War With Iran Could Spark Global Depression

Editors Notes: A war with Iran will cover up the crimes perpetrated by the corrupt criminals controlling  governments, banks and corporations – no it is not the Nazis.


Source:  NewsMax


Three more recently retired heads of Israeli intelligence — Mossad, Shin Bet, and the Israeli military — have spoken out to say that both Israel and the United States should learn to live with an Iranian nuclear weapon.

Three former U.S. CENTCOM commanders — Gen. John Abizaid, Gen. Anthony Zinni, and Adm. William J. Fallon — were the first to reach the same conclusion.

All six are acutely aware of the alternative — Israeli bombing followed by mayhem throughout the Persian Gulf and the rest of the Middle East.

Egypt, under its new Muslim Brotherhood government, backed by a Parliament with Muslim Brotherhood members in almost 50 percent of the seats and Salafist extremists in 24 percent, would immediately denounce the peace treaty with Israel and sever diplomatic relations.

The Syrian civil war, with Iran and Russia on the side of the Assad regime and al-Qaida now in the mix of revolutionary forces in the uprising against Damascus, would quickly assume regional dimensions.

Israel has occupied Syria’s Golan Heights since the 1967 war and the West Bank since the 1973 war. The emergence of an independent Palestinian state between the Jordan River and Israel is already more geopolitical mirage than practical possibility.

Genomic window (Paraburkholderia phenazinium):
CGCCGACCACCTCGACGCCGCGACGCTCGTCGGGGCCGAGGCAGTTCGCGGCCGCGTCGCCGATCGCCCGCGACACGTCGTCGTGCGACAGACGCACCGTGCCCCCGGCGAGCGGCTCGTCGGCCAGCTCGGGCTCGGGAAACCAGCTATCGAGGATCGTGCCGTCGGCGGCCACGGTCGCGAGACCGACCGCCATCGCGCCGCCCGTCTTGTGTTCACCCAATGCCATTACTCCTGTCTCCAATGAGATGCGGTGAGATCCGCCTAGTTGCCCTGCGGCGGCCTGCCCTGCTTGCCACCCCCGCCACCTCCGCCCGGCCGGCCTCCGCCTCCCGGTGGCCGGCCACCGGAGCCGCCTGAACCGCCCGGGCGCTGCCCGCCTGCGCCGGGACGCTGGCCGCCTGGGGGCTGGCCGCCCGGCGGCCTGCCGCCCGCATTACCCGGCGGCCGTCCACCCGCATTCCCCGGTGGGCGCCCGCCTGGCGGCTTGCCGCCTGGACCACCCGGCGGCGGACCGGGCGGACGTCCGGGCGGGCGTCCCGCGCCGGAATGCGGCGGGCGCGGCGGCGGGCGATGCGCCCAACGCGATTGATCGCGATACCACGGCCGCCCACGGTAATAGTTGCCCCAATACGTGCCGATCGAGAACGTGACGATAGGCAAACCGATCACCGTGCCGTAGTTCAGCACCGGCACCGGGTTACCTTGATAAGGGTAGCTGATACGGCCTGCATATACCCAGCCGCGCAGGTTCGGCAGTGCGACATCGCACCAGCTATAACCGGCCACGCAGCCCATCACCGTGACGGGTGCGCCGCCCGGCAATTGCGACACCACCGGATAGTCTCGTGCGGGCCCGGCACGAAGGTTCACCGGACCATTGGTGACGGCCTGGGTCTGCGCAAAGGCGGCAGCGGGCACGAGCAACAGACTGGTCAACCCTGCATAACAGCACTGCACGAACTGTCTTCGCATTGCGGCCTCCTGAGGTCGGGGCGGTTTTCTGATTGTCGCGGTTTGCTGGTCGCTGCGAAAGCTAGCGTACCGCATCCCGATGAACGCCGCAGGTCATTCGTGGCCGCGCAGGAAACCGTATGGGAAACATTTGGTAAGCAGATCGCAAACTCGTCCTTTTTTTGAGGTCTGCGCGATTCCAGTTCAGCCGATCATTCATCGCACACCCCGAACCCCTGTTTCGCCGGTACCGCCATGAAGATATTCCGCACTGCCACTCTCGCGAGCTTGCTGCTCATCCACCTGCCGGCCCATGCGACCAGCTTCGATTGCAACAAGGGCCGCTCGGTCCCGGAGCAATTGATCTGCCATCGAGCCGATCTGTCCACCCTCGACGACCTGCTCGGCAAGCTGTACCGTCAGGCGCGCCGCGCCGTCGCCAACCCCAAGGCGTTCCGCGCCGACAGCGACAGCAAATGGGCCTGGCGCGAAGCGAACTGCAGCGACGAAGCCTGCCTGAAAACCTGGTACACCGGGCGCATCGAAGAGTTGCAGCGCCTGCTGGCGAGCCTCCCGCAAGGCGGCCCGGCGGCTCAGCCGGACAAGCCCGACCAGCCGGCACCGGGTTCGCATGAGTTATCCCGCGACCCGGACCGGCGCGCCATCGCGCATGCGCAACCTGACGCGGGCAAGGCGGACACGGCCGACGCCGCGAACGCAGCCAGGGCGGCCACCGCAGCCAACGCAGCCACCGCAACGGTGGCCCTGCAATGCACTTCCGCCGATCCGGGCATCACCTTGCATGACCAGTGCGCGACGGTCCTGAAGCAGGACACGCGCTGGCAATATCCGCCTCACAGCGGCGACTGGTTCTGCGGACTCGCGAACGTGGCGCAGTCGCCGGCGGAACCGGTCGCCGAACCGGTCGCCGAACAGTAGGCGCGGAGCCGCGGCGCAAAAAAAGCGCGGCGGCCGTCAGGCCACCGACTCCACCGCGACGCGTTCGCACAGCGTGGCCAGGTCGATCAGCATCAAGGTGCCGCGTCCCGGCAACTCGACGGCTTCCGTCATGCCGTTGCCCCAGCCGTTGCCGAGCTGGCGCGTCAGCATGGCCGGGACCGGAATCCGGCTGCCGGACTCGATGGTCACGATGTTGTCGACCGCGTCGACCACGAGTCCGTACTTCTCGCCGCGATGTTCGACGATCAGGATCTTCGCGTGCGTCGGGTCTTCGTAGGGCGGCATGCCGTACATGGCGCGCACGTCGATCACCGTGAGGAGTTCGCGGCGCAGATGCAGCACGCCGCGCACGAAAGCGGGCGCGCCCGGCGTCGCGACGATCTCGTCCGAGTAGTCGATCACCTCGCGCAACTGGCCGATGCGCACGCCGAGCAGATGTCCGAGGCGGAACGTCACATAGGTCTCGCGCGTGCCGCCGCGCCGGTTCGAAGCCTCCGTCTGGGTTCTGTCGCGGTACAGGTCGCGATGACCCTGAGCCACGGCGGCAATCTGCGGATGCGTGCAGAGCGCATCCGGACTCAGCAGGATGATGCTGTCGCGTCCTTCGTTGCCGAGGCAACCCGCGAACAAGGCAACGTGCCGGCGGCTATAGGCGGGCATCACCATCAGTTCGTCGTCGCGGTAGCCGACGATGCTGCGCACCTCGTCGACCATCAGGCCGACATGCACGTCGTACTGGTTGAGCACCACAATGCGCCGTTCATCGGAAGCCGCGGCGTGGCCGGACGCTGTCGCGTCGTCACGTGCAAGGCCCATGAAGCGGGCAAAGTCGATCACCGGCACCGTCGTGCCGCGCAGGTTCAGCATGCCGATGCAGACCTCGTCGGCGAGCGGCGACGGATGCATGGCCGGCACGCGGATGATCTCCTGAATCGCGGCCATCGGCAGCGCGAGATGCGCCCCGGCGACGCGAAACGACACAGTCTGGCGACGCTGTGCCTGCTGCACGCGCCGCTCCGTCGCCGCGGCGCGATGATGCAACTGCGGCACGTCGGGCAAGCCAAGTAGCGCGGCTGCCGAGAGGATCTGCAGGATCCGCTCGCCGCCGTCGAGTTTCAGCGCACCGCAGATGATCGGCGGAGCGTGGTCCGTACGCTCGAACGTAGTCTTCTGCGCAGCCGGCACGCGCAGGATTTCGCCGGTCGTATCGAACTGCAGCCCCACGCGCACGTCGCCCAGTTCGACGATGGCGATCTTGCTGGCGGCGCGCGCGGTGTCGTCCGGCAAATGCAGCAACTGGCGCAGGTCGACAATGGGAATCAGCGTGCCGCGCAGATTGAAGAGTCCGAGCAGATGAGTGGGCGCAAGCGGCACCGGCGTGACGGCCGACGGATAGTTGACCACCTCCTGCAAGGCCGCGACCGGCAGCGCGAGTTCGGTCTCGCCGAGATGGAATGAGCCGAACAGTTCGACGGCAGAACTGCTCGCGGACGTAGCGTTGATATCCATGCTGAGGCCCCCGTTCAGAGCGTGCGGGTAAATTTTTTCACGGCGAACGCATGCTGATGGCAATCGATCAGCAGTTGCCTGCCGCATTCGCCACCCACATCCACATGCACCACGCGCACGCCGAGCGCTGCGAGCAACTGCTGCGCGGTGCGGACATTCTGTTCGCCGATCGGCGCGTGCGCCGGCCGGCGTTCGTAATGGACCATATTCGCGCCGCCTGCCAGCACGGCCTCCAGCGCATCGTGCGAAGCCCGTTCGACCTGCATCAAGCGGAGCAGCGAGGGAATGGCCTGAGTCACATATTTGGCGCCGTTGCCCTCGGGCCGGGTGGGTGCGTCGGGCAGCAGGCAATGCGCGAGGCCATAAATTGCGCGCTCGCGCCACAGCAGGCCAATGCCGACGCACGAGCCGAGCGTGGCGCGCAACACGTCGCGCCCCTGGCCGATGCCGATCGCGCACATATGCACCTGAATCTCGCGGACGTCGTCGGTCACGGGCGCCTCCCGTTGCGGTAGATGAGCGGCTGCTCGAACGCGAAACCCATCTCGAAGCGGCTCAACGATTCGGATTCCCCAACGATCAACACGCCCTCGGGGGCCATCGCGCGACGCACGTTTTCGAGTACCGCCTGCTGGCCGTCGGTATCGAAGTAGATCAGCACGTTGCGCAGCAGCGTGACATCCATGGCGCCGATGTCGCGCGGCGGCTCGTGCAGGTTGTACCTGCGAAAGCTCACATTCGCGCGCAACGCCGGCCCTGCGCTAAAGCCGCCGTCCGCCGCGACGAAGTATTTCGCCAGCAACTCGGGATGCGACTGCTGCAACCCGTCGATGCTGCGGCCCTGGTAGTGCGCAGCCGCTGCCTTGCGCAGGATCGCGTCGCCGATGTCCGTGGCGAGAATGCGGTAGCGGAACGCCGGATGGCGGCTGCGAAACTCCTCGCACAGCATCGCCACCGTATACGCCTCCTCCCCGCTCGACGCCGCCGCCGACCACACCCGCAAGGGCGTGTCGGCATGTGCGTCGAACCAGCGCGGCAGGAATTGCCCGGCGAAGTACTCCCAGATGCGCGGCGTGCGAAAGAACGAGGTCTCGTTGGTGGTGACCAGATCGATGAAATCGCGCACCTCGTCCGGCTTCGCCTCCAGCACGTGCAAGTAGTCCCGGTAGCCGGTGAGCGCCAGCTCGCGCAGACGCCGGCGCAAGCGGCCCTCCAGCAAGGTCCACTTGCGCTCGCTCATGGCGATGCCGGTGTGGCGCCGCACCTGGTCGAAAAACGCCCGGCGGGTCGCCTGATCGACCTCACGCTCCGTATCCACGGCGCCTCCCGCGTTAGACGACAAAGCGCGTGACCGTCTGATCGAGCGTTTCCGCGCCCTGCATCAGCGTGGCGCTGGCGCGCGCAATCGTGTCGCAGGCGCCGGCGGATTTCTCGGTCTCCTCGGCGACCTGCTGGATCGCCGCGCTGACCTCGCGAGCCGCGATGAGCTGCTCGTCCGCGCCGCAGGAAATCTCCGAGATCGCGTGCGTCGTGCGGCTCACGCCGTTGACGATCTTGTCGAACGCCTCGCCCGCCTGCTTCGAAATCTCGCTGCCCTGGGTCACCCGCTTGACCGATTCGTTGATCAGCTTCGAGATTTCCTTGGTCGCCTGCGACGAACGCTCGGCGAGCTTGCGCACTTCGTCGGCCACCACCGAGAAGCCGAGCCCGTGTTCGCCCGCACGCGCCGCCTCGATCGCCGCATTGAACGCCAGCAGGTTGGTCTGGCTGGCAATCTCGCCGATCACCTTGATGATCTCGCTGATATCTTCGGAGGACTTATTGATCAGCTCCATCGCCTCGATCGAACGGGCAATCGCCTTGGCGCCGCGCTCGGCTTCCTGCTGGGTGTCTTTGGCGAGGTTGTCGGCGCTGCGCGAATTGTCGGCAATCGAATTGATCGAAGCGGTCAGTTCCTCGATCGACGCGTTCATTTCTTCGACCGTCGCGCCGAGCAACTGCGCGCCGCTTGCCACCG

And if the United States is involved in military operations against Iran, Egypt’s new Muslim government would probably close the Suez Canal as well. It was blocked during the 1967 war and didn’t reopen until 1975.

Estranged during the 30-year Mubarak era, Iran and Egypt recently agreed to resume full diplomatic relations at the ambassadorial level.

All six also know that Iran still commands formidable asymmetrical retaliatory capabilities — from the mining of the Strait of Hormuz through which pass daily 25 percent of the world’s seaborne oil supplies; to an 844-mile northern coastline in the gulf within easy missile reach of Qatar where a forward CENTCOM headquarters is based and where the longest airstrip in the Middle East allows U.S. bombers to refuel; to Bahrain, headquarters for the U.S. Navy 5th Fleet, where the majority of the population is Shiite Muslim closely affiliated with Iran’s Shiite regime.

Iran can also activate terrorist networks against Israel and against U.S. travelers in the Middle East and Europe.

These Iranian retaliatory openers would be sufficient to skyrocket oil prices into the stratosphere — and tip the balance in the United States, United Kingdom, and European countries from recession to depression.

Youth unemployment levels in Greece, Spain, and Italy are already at explosive levels. Almost 50 percent of those younger than 25 are jobless in Spain.

“We have to face openly the possibility of a euro breakup,” says Erkki Tuomioja, Finland’s veteran foreign minister and a member of the Social Democratic Party, one of six parties that make up the coalition government.

Israeli opinion is also sharply divided on the need to bomb Iran and the prospect of retaliatory consequences.

Yadlin, one of the pilots who took part in the 1981 attack on Iraq’s Osirak nuclear reactor, said Israel is fully capable of hitting the nerve center of Iran’s nuclear complex, but that Israel would need U.S. support “both the day after and the decade after a strike.”

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